Praise the Lord, you that fear him; stand in awe of him,
APB: Calling the liturgical police
Maybe Psalm 23 is the best known of the 150 psalms. But Psalm 22 may be a close second. The first 21 verses are read in Holy Week, especially on Good Friday, as the psalm begins with the poignant, painful cry: My God, my God, why have you forsaken me? Those words are repeated by Jesus on the cross. They suggest one of the deepest wounds of Calvary, which is that Jesus senses abandonment by his father. When Jesus offers his question from the cross, it’s been regarded as shorthand for the rest of the psalm which vividly describes the pain of that crucial moment.
When this psalm appears in our liturgy, we usually just read the first 21 verses, again, a picture of suffering and abandonment. But consider the last part of the psalm, heard yesterday in church, included above. After 21 verses of grim news, rightly reflecting the grimness that life can serve up, the tone shifts. These verses suggest that even in the face of devastating loss, there is cause for praise, cause for hope.
Since I’m writing this on a Sunday in Lent, I’m going to take a Sunday break from Lenten observance and let loose a few hallelujahs. If you or the liturgical police take offense, know that I only do so based on the wisdom of spiritual writers (heroes) who know a lot more about the life of the spirit than I do.
I’m talking about Anne Lamott, who wrote a book called Hallelujah Anyway: Rediscovering Mercy. In her book, she notes the ancient Chinese practice of embellishing the cracked parts of valued possessions with gold leaf. According to Lamott: “We dishonor it if we pretend that it hadn’t gotten broken. It says: We value this enough to repair it. So it is not denial or a cover-up. It is the opposite, an adornment of the break with gold leaf, which draws the cracks into greater prominence. The gold leaf becomes part of its beauty. That leads her to hallelujah, because “in spite of it all, there is love, there is singing, nature, laughing, mercy.”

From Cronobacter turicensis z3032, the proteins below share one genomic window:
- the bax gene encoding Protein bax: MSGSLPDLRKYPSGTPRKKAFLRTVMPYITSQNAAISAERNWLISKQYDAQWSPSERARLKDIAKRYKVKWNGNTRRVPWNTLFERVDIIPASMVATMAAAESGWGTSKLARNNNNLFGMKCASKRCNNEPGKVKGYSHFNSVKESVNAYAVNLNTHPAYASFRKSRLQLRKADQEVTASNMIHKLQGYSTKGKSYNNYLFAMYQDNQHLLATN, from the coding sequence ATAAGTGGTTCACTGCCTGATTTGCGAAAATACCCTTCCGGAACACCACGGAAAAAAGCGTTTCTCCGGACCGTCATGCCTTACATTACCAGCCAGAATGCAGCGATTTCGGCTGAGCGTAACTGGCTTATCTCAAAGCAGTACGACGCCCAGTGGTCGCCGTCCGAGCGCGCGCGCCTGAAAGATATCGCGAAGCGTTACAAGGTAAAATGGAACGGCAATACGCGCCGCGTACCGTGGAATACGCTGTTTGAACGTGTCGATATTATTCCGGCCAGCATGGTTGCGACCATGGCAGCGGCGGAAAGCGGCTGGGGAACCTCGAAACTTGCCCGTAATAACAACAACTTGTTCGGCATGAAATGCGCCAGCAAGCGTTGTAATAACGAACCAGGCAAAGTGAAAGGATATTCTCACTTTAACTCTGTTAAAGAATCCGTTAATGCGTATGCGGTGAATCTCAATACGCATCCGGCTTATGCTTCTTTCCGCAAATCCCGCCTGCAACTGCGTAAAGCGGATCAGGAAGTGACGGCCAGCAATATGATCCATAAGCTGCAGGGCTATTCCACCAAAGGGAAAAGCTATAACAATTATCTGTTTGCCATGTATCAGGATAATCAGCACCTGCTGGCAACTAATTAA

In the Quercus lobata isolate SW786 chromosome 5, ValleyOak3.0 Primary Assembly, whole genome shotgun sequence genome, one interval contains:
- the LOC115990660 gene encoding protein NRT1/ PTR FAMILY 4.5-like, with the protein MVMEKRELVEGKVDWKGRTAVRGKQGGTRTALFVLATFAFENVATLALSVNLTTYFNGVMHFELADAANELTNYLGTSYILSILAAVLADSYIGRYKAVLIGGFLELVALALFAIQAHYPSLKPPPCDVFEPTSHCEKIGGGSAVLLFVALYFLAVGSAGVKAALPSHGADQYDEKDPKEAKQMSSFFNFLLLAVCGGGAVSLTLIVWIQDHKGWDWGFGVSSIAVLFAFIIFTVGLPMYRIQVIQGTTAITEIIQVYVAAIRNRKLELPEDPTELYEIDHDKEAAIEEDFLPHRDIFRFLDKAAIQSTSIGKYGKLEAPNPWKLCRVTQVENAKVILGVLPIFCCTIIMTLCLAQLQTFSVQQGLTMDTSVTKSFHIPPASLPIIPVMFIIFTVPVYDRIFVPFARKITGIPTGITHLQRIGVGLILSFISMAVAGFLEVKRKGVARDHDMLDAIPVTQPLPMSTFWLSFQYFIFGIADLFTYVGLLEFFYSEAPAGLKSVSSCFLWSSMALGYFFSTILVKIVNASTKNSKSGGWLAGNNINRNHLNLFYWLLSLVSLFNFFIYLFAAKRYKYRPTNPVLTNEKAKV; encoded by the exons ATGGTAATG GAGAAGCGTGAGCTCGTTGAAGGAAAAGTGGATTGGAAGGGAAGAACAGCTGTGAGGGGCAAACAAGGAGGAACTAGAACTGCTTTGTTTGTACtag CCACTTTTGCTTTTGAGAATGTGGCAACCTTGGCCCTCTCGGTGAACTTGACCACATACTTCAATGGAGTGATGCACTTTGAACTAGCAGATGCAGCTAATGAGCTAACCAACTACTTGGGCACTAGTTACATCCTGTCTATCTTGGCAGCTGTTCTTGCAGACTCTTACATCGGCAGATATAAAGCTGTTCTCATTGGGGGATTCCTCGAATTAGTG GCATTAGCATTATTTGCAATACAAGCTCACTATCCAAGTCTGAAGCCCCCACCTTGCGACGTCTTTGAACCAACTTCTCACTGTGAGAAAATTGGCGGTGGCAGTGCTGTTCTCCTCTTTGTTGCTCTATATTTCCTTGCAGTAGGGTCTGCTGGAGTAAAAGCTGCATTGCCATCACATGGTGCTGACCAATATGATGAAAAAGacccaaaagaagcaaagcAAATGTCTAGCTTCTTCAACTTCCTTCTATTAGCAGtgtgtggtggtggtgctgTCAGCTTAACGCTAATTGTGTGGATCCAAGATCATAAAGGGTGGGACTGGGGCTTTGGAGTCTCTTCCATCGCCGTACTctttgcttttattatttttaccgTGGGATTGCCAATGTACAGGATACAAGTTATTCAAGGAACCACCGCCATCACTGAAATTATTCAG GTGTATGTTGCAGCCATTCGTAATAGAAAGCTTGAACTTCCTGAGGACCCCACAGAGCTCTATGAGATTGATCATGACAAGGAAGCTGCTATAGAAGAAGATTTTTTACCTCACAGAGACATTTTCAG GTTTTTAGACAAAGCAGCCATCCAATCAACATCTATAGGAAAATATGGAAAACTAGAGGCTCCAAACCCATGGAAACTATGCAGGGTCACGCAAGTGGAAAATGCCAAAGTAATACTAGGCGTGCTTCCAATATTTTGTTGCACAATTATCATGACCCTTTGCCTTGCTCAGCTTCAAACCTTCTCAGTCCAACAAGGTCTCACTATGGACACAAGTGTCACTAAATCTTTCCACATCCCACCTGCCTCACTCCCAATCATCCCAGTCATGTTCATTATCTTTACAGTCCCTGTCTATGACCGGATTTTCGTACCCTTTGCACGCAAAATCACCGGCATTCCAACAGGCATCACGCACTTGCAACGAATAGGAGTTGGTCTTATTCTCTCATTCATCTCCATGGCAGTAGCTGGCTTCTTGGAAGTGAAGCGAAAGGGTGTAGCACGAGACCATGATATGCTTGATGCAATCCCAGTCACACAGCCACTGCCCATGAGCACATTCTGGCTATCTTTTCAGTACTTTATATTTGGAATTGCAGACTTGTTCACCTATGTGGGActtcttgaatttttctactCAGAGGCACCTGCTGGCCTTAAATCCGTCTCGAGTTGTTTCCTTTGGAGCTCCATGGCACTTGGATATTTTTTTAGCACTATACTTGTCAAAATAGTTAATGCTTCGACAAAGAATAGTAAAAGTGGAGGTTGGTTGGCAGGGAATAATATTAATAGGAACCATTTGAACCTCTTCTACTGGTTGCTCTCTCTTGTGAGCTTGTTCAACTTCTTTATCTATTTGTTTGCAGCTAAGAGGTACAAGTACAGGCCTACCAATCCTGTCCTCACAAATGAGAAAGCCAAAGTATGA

I’m talking about Joan Chittister and Rowan Williams, who collaborated on a book called Uncommon Gratitude: Alleluia For All That Is. Here’s some wisdom from Sister Joan: “Life itself is an exercise in learning to sing “alleluia” here in order to recognize the face of God hidden in the recesses of time. To deal with the meaning of “alleluia” in life means to deal with moments that do not feel like ‘alleluia moments’ at all.”
I’m talking about Henri Nouwen, who wrote an article entitled “All is Grace” for the journal Weavings in 1992. In that article, he says that “gratitude as the gospel speaks of it embraces all of life: the good and the bad, the joyful and the painful, the holy and the not so holy…The cross is the main symbol of our faith and it invites us to find hope where we see pain…The call to be grateful is a call to trust that every moment of our life can be claimed as the way of the cross that leads us to new life.”
Maybe that’s what St. Paul was after when he said to give thanks in all things (I Thessalonians 5.18).
We’re in the thick of Lent. Maybe that corresponds to a sense of wilderness, even forsakenness in your own life. I suspect that sense comes to each one of us at some time. Is there a way to offer praise anyway?
Read all of Psalm 22 today, as a Lenten practice. Maybe when Jesus asked his question from the cross, shorthand for Psalm 22, he was including the last portion as well, glimpsing with praise the possibility of a new life, a new beginning which we’ll observe on Easter. Maybe he knew what Anne Lamott says in her book: “God makes a way out of no way.”